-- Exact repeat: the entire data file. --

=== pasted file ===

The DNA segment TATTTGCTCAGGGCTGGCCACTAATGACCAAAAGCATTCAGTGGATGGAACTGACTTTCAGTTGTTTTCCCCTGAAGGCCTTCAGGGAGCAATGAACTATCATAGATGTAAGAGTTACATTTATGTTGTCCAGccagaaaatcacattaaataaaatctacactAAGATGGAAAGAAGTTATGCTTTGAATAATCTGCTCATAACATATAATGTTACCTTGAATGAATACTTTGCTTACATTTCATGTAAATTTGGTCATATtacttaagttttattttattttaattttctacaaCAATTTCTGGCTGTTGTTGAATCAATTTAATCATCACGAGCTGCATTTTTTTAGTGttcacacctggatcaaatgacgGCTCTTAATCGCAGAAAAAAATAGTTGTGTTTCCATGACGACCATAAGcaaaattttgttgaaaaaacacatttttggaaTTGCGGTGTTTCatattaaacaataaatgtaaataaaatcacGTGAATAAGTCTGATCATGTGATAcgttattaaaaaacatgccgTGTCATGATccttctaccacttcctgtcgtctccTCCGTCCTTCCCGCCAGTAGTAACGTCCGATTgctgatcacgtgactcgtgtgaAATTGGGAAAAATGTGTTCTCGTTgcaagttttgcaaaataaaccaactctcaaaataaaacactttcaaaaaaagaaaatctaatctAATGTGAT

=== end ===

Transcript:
The DNA segment TATTTGCTCAGGGCTGGCCACTAATGACCAAAAGCATTCAGTGGATGGAACTGACTTTCAGTTGTTTTCCCCTGAAGGCCTTCAGGGAGCAATGAACTATCATAGATGTAAGAGTTACATTTATGTTGTCCAGccagaaaatcacattaaataaaatctacactAAGATGGAAAGAAGTTATGCTTTGAATAATCTGCTCATAACATATAATGTTACCTTGAATGAATACTTTGCTTACATTTCATGTAAATTTGGTCATATtacttaagttttattttattttaattttctacaaCAATTTCTGGCTGTTGTTGAATCAATTTAATCATCACGAGCTGCATTTTTTTAGTGttcacacctggatcaaatgacgGCTCTTAATCGCAGAAAAAAATAGTTGTGTTTCCATGACGACCATAAGcaaaattttgttgaaaaaacacatttttggaaTTGCGGTGTTTCatattaaacaataaatgtaaataaaatcacGTGAATAAGTCTGATCATGTGATAcgttattaaaaaacatgccgTGTCATGATccttctaccacttcctgtcgtctccTCCGTCCTTCCCGCCAGTAGTAACGTCCGATTgctgatcacgtgactcgtgtgaAATTGGGAAAAATGTGTTCTCGTTgcaagttttgcaaaataaaccaactctcaaaataaaacactttcaaaaaaagaaaatctaatctAATGTGAT